By Saint Justin Popovich
We humans find ourselves on the road between paradise and hell, between God and the devil. All our thoughts and reflections, and every one of our feelings, bring the soul a little closer to paradise or hell. If a thought or reflection is rational (that is Godly) and brings us to the Divine Word, Who is beyond comprehension and conception, then that is already paradise for us. But if the thought lacks the Divine Word and is not in accord with Him, it inevitably brings us to absurdity and folly, to the devil, and this is already hell. What is true of thought also holds good for feelings. So, for us, everything begins here on earth, paradise or hell. Our life on this planet is an enormous drama: all the time, the ephemeral clashes with the eternal, the mortal with the immortal, the good with the evil, the things of the devil with those of God.
Human thought is a curse when there’s no desire to transform it into prayer, and for it to be perfected with prayer. It’s inconceivable for there to be thought which, in the face of the mysteries of the cosmos, is not transformed into prayerful wonderment and yearning. There is nothing more wonderful than thought which, at the sight of God’s cosmos, unconsciously pours itself out in prayer.
Within everything worldly, there is something of the heavenly; in everything natural, there is the supernatural. In a grain of wheat, there is a part of heaven, because, for it to be born, it has already absorbed the light, the heat and the winds of the heavens. There is something of the stars in every form of plant life, minerals, every living organism, and, particularly, in every human being. Everything in this earthly world is closely linked to the heavenly world. The conduit from the natural to the supernatural and vice versa is both mystical and impenetrable, and therefore cannot be subjected to any evaluation by human investigative initiatives. Through the invisible protons and photons, the supernatural mysteriously permeates the natural, the invisible pervades the visible. And, through the mystical photons of the soul, the luminous energies of the Divine Word infuse our human existence. So there are no sealed borders between the supernatural and the natural, between the visible and the invisible. In everything earthly, there is a great deal of the heavenly.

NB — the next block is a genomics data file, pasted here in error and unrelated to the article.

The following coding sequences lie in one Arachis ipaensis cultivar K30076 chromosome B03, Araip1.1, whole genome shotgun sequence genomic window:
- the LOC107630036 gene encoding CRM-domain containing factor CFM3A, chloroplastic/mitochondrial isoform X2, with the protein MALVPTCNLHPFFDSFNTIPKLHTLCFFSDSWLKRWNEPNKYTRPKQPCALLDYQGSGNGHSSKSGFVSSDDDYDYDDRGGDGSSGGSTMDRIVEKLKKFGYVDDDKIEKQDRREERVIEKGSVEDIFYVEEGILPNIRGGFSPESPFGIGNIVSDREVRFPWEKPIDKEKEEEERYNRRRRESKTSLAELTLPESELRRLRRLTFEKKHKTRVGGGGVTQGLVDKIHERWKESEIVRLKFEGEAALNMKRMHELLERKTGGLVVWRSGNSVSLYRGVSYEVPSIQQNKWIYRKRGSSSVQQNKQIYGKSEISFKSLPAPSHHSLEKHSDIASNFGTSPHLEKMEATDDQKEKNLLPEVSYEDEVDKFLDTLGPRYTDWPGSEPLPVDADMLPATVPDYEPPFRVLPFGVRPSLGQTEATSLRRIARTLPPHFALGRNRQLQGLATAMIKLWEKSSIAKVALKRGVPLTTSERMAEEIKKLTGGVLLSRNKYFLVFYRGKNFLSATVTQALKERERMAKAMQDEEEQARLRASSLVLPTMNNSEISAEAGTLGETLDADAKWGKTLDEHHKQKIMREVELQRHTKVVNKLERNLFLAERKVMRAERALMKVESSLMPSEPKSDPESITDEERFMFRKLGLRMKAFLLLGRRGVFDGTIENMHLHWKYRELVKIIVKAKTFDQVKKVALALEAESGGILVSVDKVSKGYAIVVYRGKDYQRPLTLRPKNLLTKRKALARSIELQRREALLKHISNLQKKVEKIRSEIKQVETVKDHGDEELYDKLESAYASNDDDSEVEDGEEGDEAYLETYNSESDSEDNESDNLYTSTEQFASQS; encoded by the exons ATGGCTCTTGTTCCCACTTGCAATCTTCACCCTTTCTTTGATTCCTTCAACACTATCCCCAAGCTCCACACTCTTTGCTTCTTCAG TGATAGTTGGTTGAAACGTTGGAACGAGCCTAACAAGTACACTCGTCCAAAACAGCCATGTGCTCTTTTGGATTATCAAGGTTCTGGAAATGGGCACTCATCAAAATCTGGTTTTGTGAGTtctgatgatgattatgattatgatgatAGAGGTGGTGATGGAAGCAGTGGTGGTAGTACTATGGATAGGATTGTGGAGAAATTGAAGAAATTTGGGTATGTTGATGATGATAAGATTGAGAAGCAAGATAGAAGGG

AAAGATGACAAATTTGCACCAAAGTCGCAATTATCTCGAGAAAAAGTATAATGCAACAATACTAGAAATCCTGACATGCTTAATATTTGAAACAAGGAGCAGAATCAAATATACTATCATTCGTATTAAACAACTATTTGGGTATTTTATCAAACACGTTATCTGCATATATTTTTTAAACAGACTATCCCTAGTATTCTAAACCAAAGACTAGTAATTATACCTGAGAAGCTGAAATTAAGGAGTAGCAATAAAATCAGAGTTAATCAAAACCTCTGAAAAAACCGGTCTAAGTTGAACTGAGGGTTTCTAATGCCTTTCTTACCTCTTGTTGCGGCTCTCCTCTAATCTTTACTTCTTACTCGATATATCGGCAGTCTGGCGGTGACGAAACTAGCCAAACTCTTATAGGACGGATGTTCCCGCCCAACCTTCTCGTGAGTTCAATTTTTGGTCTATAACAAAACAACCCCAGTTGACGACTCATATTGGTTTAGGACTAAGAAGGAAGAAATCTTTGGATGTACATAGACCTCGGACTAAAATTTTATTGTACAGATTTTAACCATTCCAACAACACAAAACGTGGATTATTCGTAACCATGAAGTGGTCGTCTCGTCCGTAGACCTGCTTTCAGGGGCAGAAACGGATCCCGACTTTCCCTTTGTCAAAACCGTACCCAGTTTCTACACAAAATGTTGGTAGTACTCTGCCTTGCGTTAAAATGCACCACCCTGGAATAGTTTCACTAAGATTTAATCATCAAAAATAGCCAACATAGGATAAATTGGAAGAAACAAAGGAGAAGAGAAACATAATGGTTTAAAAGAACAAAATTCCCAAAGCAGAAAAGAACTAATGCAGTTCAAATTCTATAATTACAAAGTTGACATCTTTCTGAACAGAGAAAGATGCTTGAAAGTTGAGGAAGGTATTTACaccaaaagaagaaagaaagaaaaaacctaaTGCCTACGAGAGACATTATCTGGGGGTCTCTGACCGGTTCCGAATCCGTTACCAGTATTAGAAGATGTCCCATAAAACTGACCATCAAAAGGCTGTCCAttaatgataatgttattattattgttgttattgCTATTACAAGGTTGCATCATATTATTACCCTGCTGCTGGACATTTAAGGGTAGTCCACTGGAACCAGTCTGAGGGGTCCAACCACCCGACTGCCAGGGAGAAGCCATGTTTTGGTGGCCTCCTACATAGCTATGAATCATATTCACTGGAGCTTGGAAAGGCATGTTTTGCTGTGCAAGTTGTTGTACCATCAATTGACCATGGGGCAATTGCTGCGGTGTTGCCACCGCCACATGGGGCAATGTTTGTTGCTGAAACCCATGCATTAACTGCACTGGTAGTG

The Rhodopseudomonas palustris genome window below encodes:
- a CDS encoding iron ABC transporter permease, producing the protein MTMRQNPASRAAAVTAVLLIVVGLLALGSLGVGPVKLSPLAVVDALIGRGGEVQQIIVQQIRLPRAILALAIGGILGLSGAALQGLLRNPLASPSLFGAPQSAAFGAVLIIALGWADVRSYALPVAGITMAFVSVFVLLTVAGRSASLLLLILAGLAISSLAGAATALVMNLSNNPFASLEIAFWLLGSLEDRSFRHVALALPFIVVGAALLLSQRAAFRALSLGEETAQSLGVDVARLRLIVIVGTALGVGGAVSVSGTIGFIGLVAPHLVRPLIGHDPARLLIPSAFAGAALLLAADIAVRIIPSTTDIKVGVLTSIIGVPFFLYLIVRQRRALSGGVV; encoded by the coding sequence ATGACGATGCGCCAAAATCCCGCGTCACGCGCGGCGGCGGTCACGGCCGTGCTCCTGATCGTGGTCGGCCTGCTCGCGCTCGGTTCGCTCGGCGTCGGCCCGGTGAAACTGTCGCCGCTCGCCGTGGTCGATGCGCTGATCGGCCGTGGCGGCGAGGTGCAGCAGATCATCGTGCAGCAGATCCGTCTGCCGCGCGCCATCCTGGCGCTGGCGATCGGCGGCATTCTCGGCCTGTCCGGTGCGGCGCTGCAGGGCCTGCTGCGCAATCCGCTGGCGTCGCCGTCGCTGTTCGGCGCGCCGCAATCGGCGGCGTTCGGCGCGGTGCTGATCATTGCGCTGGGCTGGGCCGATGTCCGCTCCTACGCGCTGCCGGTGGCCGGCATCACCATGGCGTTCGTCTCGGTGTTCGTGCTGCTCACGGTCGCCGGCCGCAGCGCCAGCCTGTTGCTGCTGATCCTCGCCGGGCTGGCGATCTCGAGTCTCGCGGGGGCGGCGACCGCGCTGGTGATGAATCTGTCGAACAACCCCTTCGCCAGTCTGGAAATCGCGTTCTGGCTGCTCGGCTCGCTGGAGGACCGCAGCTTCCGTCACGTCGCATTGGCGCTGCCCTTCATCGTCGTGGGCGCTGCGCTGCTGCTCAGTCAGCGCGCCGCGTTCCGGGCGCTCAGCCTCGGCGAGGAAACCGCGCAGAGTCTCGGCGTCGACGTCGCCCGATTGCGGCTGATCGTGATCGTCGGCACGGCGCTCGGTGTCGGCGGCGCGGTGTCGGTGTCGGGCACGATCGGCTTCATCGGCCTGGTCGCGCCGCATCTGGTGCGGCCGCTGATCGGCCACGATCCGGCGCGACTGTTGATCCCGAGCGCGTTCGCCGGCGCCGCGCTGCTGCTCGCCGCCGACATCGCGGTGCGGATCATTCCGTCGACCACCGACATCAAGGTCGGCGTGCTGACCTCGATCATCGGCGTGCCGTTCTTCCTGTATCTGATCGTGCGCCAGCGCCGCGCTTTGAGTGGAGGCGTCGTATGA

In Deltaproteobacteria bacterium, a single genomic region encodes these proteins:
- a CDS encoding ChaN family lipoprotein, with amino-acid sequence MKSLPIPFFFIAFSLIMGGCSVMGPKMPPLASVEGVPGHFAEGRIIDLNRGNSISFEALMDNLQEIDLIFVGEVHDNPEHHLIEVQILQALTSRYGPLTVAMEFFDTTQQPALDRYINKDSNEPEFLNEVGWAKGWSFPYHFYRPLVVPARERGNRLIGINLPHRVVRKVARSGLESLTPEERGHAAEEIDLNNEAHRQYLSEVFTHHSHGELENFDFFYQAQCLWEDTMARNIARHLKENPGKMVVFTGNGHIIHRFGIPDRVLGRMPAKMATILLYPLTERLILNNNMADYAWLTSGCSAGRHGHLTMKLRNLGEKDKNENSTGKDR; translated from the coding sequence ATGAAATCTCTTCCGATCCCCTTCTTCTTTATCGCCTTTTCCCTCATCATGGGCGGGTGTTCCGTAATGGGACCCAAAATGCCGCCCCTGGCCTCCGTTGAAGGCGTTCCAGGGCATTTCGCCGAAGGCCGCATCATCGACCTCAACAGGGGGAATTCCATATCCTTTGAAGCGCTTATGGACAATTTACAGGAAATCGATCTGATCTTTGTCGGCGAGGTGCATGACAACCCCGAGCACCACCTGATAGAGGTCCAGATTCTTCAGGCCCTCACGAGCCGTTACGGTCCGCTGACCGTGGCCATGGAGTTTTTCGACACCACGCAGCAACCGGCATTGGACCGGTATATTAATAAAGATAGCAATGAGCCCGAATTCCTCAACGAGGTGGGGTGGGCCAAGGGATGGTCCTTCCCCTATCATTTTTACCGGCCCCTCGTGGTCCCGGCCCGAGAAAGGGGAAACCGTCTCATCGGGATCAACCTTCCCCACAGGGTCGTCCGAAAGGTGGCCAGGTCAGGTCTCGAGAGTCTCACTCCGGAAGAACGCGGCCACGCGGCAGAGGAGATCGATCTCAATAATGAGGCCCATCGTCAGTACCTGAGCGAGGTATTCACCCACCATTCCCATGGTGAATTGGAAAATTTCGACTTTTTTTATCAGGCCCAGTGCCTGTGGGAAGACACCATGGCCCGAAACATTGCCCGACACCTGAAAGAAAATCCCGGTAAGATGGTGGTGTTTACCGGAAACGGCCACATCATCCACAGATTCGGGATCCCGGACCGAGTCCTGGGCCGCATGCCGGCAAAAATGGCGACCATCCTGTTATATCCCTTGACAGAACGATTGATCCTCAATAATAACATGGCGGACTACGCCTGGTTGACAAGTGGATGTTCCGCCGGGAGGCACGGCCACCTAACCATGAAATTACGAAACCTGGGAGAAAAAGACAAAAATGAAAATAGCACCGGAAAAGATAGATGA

It is up to us to build upon and cultivate within us whatever is eternal and theanthropic, to develop an infinite sense and recognition of eternal life. This, indeed, is why God the Word ‘became human’: in order to teach us how to achieve eternal life in this ephemeral world. Our faith is nothing other than an unceasing struggle for eternal life, a constant witness for eternal life (1 Tim. 6, 12). The earth is a battleground of suffering for eternal life. This is our calling. If you think otherwise, you are not one of Christ’s people.
Knowledge and faith! Between the impulses of the two, the human spirit suffers trials and tribulations without number. If there is one thing that is an effort for the human spirit, it is knowledge; why would faith not be, as well? Of course it is. This is where we find numberless shipwrecked souls, but also survivors. Both knowledge and faith are logically equally valid. In essence the whole of knowledge is based on faith. In the case of faith, it is that our conscience is healthy, rational, natural and worthy of our trust. We accept the world in the way our organs of knowledge present and represent it, and this is so because we have confidence in our human knowledge, which, by its nature is invisible and intangible. Faith, as an instrument of knowledge, is aware that, for perceptible human knowledge, it is above intellection and conception. It has its own eye, which sees the invisible. Of course, the fields of vision, of faith and knowledge, are both restricted: that which is beyond conception is inconceivable. Yet it still engages, in witness, the soul which embraces Tertullian’s formula of fervent faith: ‘Credo quia absurdum est’, ‘I believe because it is absurd’, or rather ‘is beyond reason and conception’. Knowledge of God is so far beyond reason that it often appears to be absurd.